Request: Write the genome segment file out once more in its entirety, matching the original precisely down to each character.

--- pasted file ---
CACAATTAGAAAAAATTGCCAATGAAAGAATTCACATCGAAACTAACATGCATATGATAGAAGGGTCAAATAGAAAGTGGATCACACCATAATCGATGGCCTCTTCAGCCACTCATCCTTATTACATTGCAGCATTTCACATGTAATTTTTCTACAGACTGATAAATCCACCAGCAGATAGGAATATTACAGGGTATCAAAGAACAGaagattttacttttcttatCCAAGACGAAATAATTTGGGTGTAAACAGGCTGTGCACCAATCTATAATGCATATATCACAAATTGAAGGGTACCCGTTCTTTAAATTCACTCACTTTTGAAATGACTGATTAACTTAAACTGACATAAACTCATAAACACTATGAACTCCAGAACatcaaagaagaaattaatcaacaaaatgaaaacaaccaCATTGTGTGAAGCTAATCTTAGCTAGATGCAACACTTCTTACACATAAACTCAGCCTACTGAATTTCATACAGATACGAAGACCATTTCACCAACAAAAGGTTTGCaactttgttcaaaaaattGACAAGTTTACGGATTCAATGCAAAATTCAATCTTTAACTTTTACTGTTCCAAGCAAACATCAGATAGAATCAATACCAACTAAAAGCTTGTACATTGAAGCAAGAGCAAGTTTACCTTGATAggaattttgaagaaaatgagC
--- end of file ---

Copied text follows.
CACAATTAGAAAAAATTGCCAATGAAAGAATTCACATCGAAACTAACATGCATATGATAGAAGGGTCAAATAGAAAGTGGATCACACCATAATCGATGGCCTCTTCAGCCACTCATCCTTATTACATTGCAGCATTTCACATGTAATTTTTCTACAGACTGATAAATCCACCAGCAGATAGGAATATTACAGGGTATCAAAGAACAGaagattttacttttcttatCCAAGACGAAATAATTTGGGTGTAAACAGGCTGTGCACCAATCTATAATGCATATATCACAAATTGAAGGGTACCCGTTCTTTAAATTCACTCACTTTTGAAATGACTGATTAACTTAAACTGACATAAACTCATAAACACTATGAACTCCAGAACatcaaagaagaaattaatcaacaaaatgaaaacaaccaCATTGTGTGAAGCTAATCTTAGCTAGATGCAACACTTCTTACACATAAACTCAGCCTACTGAATTTCATACAGATACGAAGACCATTTCACCAACAAAAGGTTTGCaactttgttcaaaaaattGACAAGTTTACGGATTCAATGCAAAATTCAATCTTTAACTTTTACTGTTCCAAGCAAACATCAGATAGAATCAATACCAACTAAAAGCTTGTACATTGAAGCAAGAGCAAGTTTACCTTGATAggaattttgaagaaaatgagC